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How to Counter Violent Extremism, Youth Radicalisation – Baku Forum

Baku Forum to promote sustainable development and human security through dialogue. Credit: UNESCO

BAKU, Azerbaijan, May 5 2017 (IPS) - The integration of migrants in cities, countering the rise of violent extremism, as well as youth radicalisation on the Internet have been some of the key issues discussed at a United Nations forum in Baku, Azerbaijan.

The Fourth World Forum on Intercultural Dialogue (May 5 – 6) hosted by Azerbaijan under the theme ‘Advancing Intercultural Dialogue – New avenues for human security,peace and sustainable development’ examined effective responses to challenges facing human security, including massive migration, violent extremism and conflicts.

“Inclusive societies cannot exist without the full participation of youth” -- Nassir Abdulaziz Al-Nasser (UNAOC)

The focus has primarily been put on the role of faith, religions, migration, human security, sport, education, art, sustainable development, violent extremism, business in building trust and cooperation among cultures and civilizations.

According to the UN Alliance of Civilizations (UNAOC), the Forum provides a platform to discuss the way forward to build societies based on genuine respect for everyone’s rights including freedom of belief, equal opportunities, and good governance as well as an inclusive framework of tolerance and respect for diversity.

Organised in partnership with UNAOC, the Council of Europe, the Islamic Educational, Scientific and Cultural Organization, the North-South Center of the Council of Europe, and UNESCO, the Forum brought together heads of government and ministers, representatives of inter-governmental organisations, the private sector, policy-makers, cultural professionals, journalists and civil society activists.

‘The World Has Become a Very Complicated Place’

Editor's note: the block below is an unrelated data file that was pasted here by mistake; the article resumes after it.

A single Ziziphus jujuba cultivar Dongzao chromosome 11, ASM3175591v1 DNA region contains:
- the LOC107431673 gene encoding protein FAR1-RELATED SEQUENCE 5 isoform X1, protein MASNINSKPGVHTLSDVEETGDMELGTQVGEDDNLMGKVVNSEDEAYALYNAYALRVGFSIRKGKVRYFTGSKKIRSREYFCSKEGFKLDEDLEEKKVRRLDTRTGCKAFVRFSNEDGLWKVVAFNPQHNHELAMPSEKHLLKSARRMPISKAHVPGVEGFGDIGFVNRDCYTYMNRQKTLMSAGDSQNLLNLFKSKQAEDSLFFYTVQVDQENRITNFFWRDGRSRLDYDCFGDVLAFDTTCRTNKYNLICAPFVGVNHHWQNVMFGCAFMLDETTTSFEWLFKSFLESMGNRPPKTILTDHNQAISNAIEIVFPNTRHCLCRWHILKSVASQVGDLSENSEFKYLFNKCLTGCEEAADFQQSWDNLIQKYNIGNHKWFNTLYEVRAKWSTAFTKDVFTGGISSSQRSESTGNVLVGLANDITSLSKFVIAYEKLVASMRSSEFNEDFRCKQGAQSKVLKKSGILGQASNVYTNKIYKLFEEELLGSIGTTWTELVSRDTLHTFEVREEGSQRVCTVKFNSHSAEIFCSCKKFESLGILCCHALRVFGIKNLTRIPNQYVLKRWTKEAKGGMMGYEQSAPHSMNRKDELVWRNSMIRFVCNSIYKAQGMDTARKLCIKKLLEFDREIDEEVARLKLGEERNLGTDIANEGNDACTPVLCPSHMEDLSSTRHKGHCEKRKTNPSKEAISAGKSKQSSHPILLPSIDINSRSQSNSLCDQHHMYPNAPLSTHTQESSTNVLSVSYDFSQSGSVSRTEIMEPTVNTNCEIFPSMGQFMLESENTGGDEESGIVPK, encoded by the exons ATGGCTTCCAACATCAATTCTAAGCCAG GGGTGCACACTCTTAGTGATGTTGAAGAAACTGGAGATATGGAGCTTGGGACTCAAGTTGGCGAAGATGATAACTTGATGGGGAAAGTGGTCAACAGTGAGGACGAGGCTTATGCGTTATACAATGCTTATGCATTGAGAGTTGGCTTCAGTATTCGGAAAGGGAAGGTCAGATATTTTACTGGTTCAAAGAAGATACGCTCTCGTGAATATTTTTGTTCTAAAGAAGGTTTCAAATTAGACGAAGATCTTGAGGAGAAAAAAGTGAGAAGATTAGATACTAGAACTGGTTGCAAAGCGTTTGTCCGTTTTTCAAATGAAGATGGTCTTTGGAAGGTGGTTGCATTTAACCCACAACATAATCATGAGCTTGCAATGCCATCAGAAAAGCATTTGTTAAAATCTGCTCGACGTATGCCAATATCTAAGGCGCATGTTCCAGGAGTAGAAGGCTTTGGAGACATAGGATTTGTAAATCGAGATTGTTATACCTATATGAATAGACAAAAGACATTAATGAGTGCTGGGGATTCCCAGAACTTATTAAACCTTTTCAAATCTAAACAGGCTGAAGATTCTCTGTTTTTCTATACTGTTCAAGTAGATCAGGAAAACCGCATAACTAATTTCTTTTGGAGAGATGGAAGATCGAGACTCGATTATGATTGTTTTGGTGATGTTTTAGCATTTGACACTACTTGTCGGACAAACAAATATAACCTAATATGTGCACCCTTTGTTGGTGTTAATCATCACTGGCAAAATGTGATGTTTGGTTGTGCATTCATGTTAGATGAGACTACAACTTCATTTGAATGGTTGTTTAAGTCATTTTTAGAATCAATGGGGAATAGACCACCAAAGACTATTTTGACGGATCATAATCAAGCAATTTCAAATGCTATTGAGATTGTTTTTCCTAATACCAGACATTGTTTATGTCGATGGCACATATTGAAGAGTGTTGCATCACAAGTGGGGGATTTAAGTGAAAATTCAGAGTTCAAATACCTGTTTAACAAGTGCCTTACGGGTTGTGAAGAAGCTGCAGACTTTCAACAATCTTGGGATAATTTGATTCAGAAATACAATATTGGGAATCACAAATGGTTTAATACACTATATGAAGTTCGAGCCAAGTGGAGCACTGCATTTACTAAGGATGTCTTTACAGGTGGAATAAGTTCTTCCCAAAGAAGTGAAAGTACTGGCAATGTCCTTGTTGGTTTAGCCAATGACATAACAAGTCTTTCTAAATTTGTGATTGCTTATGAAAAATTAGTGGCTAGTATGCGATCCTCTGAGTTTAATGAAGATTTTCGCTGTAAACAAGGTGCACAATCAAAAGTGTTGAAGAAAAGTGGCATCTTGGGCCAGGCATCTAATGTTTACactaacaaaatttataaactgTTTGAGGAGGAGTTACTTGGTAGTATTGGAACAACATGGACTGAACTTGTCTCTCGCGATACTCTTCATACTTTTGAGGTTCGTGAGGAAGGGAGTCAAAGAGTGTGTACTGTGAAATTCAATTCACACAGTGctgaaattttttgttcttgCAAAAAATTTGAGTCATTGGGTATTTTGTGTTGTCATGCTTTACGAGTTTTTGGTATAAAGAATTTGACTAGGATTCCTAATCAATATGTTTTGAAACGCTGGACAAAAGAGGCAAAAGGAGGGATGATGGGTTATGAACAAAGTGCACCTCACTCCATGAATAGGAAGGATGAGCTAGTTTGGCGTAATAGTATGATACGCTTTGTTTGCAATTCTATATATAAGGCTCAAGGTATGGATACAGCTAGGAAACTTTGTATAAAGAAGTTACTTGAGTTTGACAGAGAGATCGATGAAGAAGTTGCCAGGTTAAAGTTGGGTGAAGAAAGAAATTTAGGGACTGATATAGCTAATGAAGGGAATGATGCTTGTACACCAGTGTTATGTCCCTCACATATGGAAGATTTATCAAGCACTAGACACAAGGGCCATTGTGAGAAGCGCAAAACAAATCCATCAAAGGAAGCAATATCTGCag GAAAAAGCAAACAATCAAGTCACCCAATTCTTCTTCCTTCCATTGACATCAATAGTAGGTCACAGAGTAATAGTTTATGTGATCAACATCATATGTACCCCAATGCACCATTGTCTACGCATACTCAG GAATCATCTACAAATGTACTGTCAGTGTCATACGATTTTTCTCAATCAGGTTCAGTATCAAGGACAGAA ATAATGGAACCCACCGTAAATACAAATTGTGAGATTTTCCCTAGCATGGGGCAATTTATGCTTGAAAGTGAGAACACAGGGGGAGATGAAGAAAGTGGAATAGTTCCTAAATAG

Nadia Al-Nashif, UNESCO Assistant Director General for Social and Human Sciences, said the Baku Forum has a “very strong vision and resonates deeply with UNESCO’s mandate to build peace in the minds of men and women.”

Night time view of Baku, Azerbaijan. Credit: Ministry of Tourism and Culture, Azerbaijan

Night time view of Baku, Azerbaijan. Credit: Ministry of Tourism and Culture, Azerbaijan

“The world has become a very complicated place,” she noted. “We are looking at huge innovations in technology but at the same time, we are facing increased tensions, a result of the lack of general trust that stems from how much insecurity there is in the world.”

Al-Nashif said the UN intercultural dialogue is a platform for people to debate the notion of coexistence and what that means in regards to the 2030 Agenda for Sustainable Development that seeks to “promote norms for social justice, advocate for social inclusion, integration, acceptance, and not just tolerance but empathy.”

Ahead of the Forum, the network of the UNESCO Silk Road Online Platform met at the Baku Congress Centre to examine progress made in its 2016-2018 Action Plan.

The Youth Vision

As part of the preparations for the Baku Forum, about 150 youth representatives from around the world gathered at the UN Alliance of Civilizations’ 7th Global Forum (See: BAKU: youth chart vision of inclusive society at UN forum) in Baku, Azerbaijan, 25-27 April 2016.

Young people of all walks of life, from an Internet technology intern to a dentist, have been working to define future narratives to counter potentially compelling discourse of those who seek to divide society.